Why we ultimately think that current fundamental conditions will pave a sideways trading environment for EUR/USD is that the counterbalancing of markets questioning the performance of US economic data and how it will affect the rate hike timeline versus the risk of European financial conditions tightening amid stronger data will neutralize each other.

Chart 1: EUR/USD Spot versus ECB’s EUR/USD NEER (June 18 to December 18, 2015)

A stronger EUR/USD will make the price transmission mechanism in the Euro-Zone slower, only becoming problematic for the ECB should the spot rate supersede the ECB’s NEER. With the ECB’s NEER technical assumption due at $1.0900 for 2016, we believe that even if markets find US economic disappointing, the overhanging threat of the ECB acting to fight a stronger Euro should keep the exchange rate in check. EUR/USD hasn’t closed outside a +/-5% band of the ECB’s EUR/USD NEER at any point over the last six months; and when it was closest to its lower -5% band on December 3, the ECB ultimately didn’t use its few last remaining easy monetary policy bullets.

Thus, reflexively, a stronger EUR/USD at any point in Q1’16 will increase the chances of the ECB acting again in March; and if EUR/USD is weak all quarter long, then it becomes highly unlikely that the ECB ease further – which in and of itself, as we saw on December 3, is a very powerful force to keep the Euro afloat. –CV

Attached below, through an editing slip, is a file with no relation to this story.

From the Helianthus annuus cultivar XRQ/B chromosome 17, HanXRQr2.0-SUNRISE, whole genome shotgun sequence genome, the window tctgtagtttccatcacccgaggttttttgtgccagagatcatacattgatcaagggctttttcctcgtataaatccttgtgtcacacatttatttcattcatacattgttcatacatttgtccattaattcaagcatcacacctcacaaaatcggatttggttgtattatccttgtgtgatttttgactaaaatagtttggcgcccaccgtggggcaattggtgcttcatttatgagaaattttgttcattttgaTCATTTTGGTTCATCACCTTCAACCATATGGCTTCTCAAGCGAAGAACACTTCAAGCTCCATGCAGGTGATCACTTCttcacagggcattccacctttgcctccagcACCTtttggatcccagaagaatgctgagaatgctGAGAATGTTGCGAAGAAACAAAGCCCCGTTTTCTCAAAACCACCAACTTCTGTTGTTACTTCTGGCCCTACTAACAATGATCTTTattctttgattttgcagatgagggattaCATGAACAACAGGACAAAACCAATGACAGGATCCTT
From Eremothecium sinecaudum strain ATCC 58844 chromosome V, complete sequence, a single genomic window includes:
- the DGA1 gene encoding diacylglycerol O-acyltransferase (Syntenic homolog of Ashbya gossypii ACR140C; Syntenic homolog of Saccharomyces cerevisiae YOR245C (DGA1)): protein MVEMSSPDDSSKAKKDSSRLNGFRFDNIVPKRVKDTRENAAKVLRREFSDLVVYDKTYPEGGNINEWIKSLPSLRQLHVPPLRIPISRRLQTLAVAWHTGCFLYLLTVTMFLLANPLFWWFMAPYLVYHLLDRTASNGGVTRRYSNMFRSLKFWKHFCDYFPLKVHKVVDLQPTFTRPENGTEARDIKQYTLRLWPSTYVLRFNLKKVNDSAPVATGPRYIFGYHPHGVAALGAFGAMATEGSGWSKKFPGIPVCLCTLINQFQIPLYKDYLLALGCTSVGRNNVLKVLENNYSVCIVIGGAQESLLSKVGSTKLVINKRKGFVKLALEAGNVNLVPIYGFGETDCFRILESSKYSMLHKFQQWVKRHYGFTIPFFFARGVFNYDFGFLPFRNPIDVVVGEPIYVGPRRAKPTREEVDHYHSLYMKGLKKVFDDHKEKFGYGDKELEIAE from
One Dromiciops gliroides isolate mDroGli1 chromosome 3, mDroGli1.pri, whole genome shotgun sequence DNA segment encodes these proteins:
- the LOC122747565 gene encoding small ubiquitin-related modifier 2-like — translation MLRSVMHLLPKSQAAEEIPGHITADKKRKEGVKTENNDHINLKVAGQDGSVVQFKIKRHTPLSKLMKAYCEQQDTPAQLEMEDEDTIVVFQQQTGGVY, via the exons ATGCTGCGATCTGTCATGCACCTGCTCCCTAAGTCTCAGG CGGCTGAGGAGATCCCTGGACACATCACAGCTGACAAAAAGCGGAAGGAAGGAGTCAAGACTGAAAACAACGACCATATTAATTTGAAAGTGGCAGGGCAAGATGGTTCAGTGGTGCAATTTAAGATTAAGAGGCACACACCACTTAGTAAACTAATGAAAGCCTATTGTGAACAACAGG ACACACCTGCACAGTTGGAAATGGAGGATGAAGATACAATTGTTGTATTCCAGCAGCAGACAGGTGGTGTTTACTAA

Technical Outlook: Lack of Technical Clarify Leads to Doubt over Sustained Directional Move

We were looking for the broader decline in EUR/USD to reassert itself or at least try to in Q4’15. For the most part this is what we got from mid-October to early December as the Euro fell nearly 10 big figures before finding support just above $1.0500. Now we had been hoping this move would clear up the technical picture for the first half of 2016, but the aggressive rally from $1.0500 has really only created more doubt on direction.

The big dilemma heading into 2016 is deciphering whether the rally from $1.0500 was the start of some sort of “double bottom” pattern ahead of a more important rally, or just a relatively minor counter-trend recovery before another impulsive move lower. The timing surrounding the December low suggests caution at a minimum as it occurred right around 18 months from the May 2014 high. Eighteen months in one general direction is usually an important “mile marker” for any instrument and a lot can be learned from how a market reacts around this key interval.

A continuation higher from $1.0500 followed by a weekly close above resistance at $1.1400 in 1Q16 would give further credence to the double bottom interpretation. A move over the August high around $1.1700 would actually confirm the pattern. Failure to gain a foothold above $1.1400 followed by weakness under $1.0500 would signal only a short-lived recovery and open the door to another important leg lower below parity in 2016.

View next 2016 Trading Forecast: US Dollar: Greenback Looks in Trouble Heading into New Year